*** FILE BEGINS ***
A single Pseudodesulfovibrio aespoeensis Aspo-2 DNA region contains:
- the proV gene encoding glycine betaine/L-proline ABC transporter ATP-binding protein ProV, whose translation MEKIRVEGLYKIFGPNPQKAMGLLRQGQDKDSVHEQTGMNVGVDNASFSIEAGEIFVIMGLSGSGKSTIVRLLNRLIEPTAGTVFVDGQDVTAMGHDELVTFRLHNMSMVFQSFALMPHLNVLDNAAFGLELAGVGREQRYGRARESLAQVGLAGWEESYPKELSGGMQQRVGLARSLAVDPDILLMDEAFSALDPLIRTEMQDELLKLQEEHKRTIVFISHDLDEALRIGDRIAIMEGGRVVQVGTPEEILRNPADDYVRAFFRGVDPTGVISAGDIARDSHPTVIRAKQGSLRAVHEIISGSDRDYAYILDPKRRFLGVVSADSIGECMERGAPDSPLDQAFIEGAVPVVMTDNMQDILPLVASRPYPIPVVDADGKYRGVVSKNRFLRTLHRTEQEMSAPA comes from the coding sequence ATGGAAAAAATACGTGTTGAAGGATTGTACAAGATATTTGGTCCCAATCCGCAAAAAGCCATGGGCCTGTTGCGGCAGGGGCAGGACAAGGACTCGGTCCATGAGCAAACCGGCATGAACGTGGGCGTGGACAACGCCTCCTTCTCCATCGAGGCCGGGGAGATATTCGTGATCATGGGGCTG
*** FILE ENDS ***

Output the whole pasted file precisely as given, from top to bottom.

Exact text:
A single Pseudodesulfovibrio aespoeensis Aspo-2 DNA region contains:
- the proV gene encoding glycine betaine/L-proline ABC transporter ATP-binding protein ProV, whose translation MEKIRVEGLYKIFGPNPQKAMGLLRQGQDKDSVHEQTGMNVGVDNASFSIEAGEIFVIMGLSGSGKSTIVRLLNRLIEPTAGTVFVDGQDVTAMGHDELVTFRLHNMSMVFQSFALMPHLNVLDNAAFGLELAGVGREQRYGRARESLAQVGLAGWEESYPKELSGGMQQRVGLARSLAVDPDILLMDEAFSALDPLIRTEMQDELLKLQEEHKRTIVFISHDLDEALRIGDRIAIMEGGRVVQVGTPEEILRNPADDYVRAFFRGVDPTGVISAGDIARDSHPTVIRAKQGSLRAVHEIISGSDRDYAYILDPKRRFLGVVSADSIGECMERGAPDSPLDQAFIEGAVPVVMTDNMQDILPLVASRPYPIPVVDADGKYRGVVSKNRFLRTLHRTEQEMSAPA comes from the coding sequence ATGGAAAAAATACGTGTTGAAGGATTGTACAAGATATTTGGTCCCAATCCGCAAAAAGCCATGGGCCTGTTGCGGCAGGGGCAGGACAAGGACTCGGTCCATGAGCAAACCGGCATGAACGTGGGCGTGGACAACGCCTCCTTCTCCATCGAGGCCGGGGAGATATTCGTGATCATGGGGCTG